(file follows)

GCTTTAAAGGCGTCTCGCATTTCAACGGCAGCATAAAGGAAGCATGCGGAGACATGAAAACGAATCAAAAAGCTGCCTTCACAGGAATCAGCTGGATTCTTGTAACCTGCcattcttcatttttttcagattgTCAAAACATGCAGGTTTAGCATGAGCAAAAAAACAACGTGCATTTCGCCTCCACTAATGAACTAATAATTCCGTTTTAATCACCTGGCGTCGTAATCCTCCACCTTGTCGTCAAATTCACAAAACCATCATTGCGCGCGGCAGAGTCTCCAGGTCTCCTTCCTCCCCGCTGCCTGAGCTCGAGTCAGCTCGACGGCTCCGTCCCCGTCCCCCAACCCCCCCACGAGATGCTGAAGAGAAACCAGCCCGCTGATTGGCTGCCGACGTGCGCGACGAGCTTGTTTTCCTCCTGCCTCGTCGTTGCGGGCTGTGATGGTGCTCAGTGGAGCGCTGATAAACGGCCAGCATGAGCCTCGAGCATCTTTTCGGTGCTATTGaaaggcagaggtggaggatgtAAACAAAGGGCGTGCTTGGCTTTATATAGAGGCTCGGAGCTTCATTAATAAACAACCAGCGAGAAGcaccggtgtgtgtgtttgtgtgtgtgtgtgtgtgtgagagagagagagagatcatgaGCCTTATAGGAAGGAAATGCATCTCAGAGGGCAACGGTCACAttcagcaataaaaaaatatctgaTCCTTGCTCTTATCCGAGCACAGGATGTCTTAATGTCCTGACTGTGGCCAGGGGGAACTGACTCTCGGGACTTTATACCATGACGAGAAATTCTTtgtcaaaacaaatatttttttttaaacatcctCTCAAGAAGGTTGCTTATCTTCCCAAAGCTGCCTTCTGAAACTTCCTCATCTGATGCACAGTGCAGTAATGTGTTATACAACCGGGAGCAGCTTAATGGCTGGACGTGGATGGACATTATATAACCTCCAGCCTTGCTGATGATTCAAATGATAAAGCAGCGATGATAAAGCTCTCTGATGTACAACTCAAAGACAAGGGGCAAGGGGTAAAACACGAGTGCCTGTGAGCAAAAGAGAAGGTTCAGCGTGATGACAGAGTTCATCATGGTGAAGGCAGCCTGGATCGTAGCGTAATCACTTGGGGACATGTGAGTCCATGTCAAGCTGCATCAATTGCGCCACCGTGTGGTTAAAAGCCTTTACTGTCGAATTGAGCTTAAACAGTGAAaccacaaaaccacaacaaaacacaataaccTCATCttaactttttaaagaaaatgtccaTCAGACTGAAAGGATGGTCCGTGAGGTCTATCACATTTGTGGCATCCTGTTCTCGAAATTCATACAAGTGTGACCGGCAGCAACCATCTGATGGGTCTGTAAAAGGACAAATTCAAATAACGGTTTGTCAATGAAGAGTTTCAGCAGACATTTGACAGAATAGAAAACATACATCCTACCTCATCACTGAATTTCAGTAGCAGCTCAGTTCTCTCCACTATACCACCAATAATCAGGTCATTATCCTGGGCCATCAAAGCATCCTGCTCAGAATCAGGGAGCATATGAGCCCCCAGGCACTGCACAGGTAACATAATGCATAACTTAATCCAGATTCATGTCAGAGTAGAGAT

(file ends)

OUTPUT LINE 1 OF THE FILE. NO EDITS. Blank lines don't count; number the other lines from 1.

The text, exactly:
GCTTTAAAGGCGTCTCGCATTTCAACGGCAGCATAAAGGAAGCATGCGGAGACATGAAAACGAATCAAAAAGCTGCCTTCACAGGAATCAGCTGGATTCTTGTAACCTGCcattcttcatttttttcagattgTCAAAACATGCAGGTTTAGCATGAGCAAAAAAACAACGTGCATTTCGCCTCCACTAATGAACTAATAATTCCGTTTTAATCACCTGGCGTCGTAATCCTCCACCTTGTCGTCAAATTCACAAAACCATCATTGCGCGCGGCAGAGTCTCCAGGTCTCCTTCCTCCCCGCTGCCTGAGCTCGAGTCAGCTCGACGGCTCCGTCCCCGTCCCCCAACCCCCCCACGAGATGCTGAAGAGAAACCAGCCCGCTGATTGGCTGCCGACGTGCGCGACGAGCTTGTTTTCCTCCTGCCTCGTCGTTGCGGGCTGTGATGGTGCTCAGTGGAGCGCTGATAAACGGCCAGCATGAGCCTCGAGCATCTTTTCGGTGCTATTGaaaggcagaggtggaggatgtAAACAAAGGGCGTGCTTGGCTTTATATAGAGGCTCGGAGCTTCATTAATAAACAACCAGCGAGAAGcaccggtgtgtgtgtttgtgtgtgtgtgtgtgtgtgagagagagagagagatcatgaGCCTTATAGGAAGGAAATGCATCTCAGAGGGCAACGGTCACAttcagcaataaaaaaatatctgaTCCTTGCTCTTATCCGAGCACAGGATGTCTTAATGTCCTGACTGTGGCCAGGGGGAACTGACTCTCGGGACTTTATACCATGACGAGAAATTCTTtgtcaaaacaaatatttttttttaaacatcctCTCAAGAAGGTTGCTTATCTTCCCAAAGCTGCCTTCTGAAACTTCCTCATCTGATGCACAGTGCAGTAATGTGTTATACAACCGGGAGCAGCTTAATGGCTGGACGTGGATGGACATTATATAACCTCCAGCCTTGCTGATGATTCAAATGATAAAGCAGCGATGATAAAGCTCTCTGATGTACAACTCAAAGACAAGGGGCAAGGGGTAAAACACGAGTGCCTGTGAGCAAAAGAGAAGGTTCAGCGTGATGACAGAGTTCATCATGGTGAAGGCAGCCTGGATCGTAGCGTAATCACTTGGGGACATGTGAGTCCATGTCAAGCTGCATCAATTGCGCCACCGTGTGGTTAAAAGCCTTTACTGTCGAATTGAGCTTAAACAGTGAAaccacaaaaccacaacaaaacacaataaccTCATCttaactttttaaagaaaatgtccaTCAGACTGAAAGGATGGTCCGTGAGGTCTATCACATTTGTGGCATCCTGTTCTCGAAATTCATACAAGTGTGACCGGCAGCAACCATCTGATGGGTCTGTAAAAGGACAAATTCAAATAACGGTTTGTCAATGAAGAGTTTCAGCAGACATTTGACAGAATAGAAAACATACATCCTACCTCATCACTGAATTTCAGTAGCAGCTCAGTTCTCTCCACTATACCACCAATAATCAGGTCATTATCCTGGGCCATCAAAGCATCCTGCTCAGAATCAGGGAGCATATGAGCCCCCAGGCACTGCACAGGTAACATAATGCATAACTTAATCCAGATTCATGTCAGAGTAGAGAT